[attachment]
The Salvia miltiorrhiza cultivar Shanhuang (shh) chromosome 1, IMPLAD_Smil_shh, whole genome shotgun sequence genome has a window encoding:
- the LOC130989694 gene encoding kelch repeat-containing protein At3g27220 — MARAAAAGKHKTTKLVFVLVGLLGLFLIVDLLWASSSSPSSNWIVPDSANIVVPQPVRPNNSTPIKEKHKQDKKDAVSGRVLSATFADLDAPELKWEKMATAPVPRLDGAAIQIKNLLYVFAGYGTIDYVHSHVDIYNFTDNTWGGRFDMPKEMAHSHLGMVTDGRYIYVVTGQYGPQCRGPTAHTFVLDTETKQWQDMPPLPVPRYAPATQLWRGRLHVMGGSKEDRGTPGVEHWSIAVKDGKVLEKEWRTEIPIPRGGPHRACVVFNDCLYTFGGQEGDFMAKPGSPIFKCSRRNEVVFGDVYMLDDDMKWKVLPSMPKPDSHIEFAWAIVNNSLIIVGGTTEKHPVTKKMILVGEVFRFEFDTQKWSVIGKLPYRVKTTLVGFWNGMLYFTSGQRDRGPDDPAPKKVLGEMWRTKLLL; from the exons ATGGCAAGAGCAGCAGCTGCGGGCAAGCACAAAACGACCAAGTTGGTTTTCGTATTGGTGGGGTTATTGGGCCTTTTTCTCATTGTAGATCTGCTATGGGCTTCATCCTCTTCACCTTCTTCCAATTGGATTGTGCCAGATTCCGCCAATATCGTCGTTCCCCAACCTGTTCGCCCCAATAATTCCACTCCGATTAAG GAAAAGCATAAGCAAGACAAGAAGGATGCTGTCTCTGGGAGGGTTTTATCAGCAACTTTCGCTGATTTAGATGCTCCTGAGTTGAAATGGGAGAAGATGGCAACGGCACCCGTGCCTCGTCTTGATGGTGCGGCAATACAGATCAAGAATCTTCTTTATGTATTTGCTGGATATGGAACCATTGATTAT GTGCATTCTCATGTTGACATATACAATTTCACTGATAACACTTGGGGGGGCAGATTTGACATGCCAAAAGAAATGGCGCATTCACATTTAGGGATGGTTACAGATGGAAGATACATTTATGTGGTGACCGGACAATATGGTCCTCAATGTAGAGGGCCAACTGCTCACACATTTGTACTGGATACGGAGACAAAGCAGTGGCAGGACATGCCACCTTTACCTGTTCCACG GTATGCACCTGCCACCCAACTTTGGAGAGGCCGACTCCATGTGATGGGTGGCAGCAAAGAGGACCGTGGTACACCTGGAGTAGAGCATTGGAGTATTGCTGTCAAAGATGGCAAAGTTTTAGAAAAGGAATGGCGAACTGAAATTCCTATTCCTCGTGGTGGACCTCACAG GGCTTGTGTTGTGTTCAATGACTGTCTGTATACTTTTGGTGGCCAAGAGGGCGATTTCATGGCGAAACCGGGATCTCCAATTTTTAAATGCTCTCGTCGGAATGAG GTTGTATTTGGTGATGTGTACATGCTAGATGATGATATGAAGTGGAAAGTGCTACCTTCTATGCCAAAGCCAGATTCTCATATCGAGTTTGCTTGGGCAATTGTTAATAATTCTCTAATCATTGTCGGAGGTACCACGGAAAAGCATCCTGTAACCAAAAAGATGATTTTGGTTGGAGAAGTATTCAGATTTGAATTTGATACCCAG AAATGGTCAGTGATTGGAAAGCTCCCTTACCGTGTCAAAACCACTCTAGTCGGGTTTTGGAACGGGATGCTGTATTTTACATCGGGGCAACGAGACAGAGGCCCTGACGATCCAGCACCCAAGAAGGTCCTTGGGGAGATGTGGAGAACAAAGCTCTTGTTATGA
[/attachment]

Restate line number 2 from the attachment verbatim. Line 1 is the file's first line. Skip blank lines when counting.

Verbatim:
- the LOC130989694 gene encoding kelch repeat-containing protein At3g27220 — MARAAAAGKHKTTKLVFVLVGLLGLFLIVDLLWASSSSPSSNWIVPDSANIVVPQPVRPNNSTPIKEKHKQDKKDAVSGRVLSATFADLDAPELKWEKMATAPVPRLDGAAIQIKNLLYVFAGYGTIDYVHSHVDIYNFTDNTWGGRFDMPKEMAHSHLGMVTDGRYIYVVTGQYGPQCRGPTAHTFVLDTETKQWQDMPPLPVPRYAPATQLWRGRLHVMGGSKEDRGTPGVEHWSIAVKDGKVLEKEWRTEIPIPRGGPHRACVVFNDCLYTFGGQEGDFMAKPGSPIFKCSRRNEVVFGDVYMLDDDMKWKVLPSMPKPDSHIEFAWAIVNNSLIIVGGTTEKHPVTKKMILVGEVFRFEFDTQKWSVIGKLPYRVKTTLVGFWNGMLYFTSGQRDRGPDDPAPKKVLGEMWRTKLLL; from the exons ATGGCAAGAGCAGCAGCTGCGGGCAAGCACAAAACGACCAAGTTGGTTTTCGTATTGGTGGGGTTATTGGGCCTTTTTCTCATTGTAGATCTGCTATGGGCTTCATCCTCTTCACCTTCTTCCAATTGGATTGTGCCAGATTCCGCCAATATCGTCGTTCCCCAACCTGTTCGCCCCAATAATTCCACTCCGATTAAG GAAAAGCATAAGCAAGACAAGAAGGATGCTGTCTCTGGGAGGGTTTTATCAGCAACTTTCGCTGATTTAGATGCTCCTGAGTTGAAATGGGAGAAGATGGCAACGGCACCCGTGCCTCGTCTTGATGGTGCGGCAATACAGATCAAGAATCTTCTTTATGTATTTGCTGGATATGGAACCATTGATTAT GTGCATTCTCATGTTGACATATACAATTTCACTGATAACACTTGGGGGGGCAGATTTGACATGCCAAAAGAAATGGCGCATTCACATTTAGGGATGGTTACAGATGGAAGATACATTTATGTGGTGACCGGACAATATGGTCCTCAATGTAGAGGGCCAACTGCTCACACATTTGTACTGGATACGGAGACAAAGCAGTGGCAGGACATGCCACCTTTACCTGTTCCACG GTATGCACCTGCCACCCAACTTTGGAGAGGCCGACTCCATGTGATGGGTGGCAGCAAAGAGGACCGTGGTACACCTGGAGTAGAGCATTGGAGTATTGCTGTCAAAGATGGCAAAGTTTTAGAAAAGGAATGGCGAACTGAAATTCCTATTCCTCGTGGTGGACCTCACAG GGCTTGTGTTGTGTTCAATGACTGTCTGTATACTTTTGGTGGCCAAGAGGGCGATTTCATGGCGAAACCGGGATCTCCAATTTTTAAATGCTCTCGTCGGAATGAG GTTGTATTTGGTGATGTGTACATGCTAGATGATGATATGAAGTGGAAAGTGCTACCTTCTATGCCAAAGCCAGATTCTCATATCGAGTTTGCTTGGGCAATTGTTAATAATTCTCTAATCATTGTCGGAGGTACCACGGAAAAGCATCCTGTAACCAAAAAGATGATTTTGGTTGGAGAAGTATTCAGATTTGAATTTGATACCCAG AAATGGTCAGTGATTGGAAAGCTCCCTTACCGTGTCAAAACCACTCTAGTCGGGTTTTGGAACGGGATGCTGTATTTTACATCGGGGCAACGAGACAGAGGCCCTGACGATCCAGCACCCAAGAAGGTCCTTGGGGAGATGTGGAGAACAAAGCTCTTGTTATGA